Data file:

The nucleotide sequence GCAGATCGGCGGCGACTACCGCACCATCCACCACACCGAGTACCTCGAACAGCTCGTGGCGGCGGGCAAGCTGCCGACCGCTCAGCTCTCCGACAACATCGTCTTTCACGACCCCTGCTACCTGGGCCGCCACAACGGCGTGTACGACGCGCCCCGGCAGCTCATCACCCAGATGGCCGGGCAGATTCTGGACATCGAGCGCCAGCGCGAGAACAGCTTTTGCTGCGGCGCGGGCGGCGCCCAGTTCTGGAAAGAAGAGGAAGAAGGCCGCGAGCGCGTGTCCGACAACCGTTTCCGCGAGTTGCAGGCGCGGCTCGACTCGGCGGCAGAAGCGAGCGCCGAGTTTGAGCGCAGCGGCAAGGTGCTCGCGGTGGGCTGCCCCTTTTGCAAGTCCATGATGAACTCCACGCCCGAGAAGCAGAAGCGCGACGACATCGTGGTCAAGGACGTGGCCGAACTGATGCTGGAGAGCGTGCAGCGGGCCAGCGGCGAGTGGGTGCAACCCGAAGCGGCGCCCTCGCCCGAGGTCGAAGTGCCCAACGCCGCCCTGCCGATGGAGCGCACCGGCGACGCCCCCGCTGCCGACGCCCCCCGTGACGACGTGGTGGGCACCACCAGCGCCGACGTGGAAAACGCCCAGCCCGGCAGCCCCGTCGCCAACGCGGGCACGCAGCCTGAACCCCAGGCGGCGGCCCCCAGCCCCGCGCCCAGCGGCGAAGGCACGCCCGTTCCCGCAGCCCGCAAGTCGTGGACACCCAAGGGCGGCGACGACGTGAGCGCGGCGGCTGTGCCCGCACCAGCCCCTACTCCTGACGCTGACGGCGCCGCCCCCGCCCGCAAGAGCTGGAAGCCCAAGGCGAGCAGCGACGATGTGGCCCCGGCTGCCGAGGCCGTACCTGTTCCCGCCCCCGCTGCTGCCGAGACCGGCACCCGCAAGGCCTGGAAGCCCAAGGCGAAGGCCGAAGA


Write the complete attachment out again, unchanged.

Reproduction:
The nucleotide sequence GCAGATCGGCGGCGACTACCGCACCATCCACCACACCGAGTACCTCGAACAGCTCGTGGCGGCGGGCAAGCTGCCGACCGCTCAGCTCTCCGACAACATCGTCTTTCACGACCCCTGCTACCTGGGCCGCCACAACGGCGTGTACGACGCGCCCCGGCAGCTCATCACCCAGATGGCCGGGCAGATTCTGGACATCGAGCGCCAGCGCGAGAACAGCTTTTGCTGCGGCGCGGGCGGCGCCCAGTTCTGGAAAGAAGAGGAAGAAGGCCGCGAGCGCGTGTCCGACAACCGTTTCCGCGAGTTGCAGGCGCGGCTCGACTCGGCGGCAGAAGCGAGCGCCGAGTTTGAGCGCAGCGGCAAGGTGCTCGCGGTGGGCTGCCCCTTTTGCAAGTCCATGATGAACTCCACGCCCGAGAAGCAGAAGCGCGACGACATCGTGGTCAAGGACGTGGCCGAACTGATGCTGGAGAGCGTGCAGCGGGCCAGCGGCGAGTGGGTGCAACCCGAAGCGGCGCCCTCGCCCGAGGTCGAAGTGCCCAACGCCGCCCTGCCGATGGAGCGCACCGGCGACGCCCCCGCTGCCGACGCCCCCCGTGACGACGTGGTGGGCACCACCAGCGCCGACGTGGAAAACGCCCAGCCCGGCAGCCCCGTCGCCAACGCGGGCACGCAGCCTGAACCCCAGGCGGCGGCCCCCAGCCCCGCGCCCAGCGGCGAAGGCACGCCCGTTCCCGCAGCCCGCAAGTCGTGGACACCCAAGGGCGGCGACGACGTGAGCGCGGCGGCTGTGCCCGCACCAGCCCCTACTCCTGACGCTGACGGCGCCGCCCCCGCCCGCAAGAGCTGGAAGCCCAAGGCGAGCAGCGACGATGTGGCCCCGGCTGCCGAGGCCGTACCTGTTCCCGCCCCCGCTGCTGCCGAGACCGGCACCCGCAAGGCCTGGAAGCCCAAGGCGAAGGCCGAAGA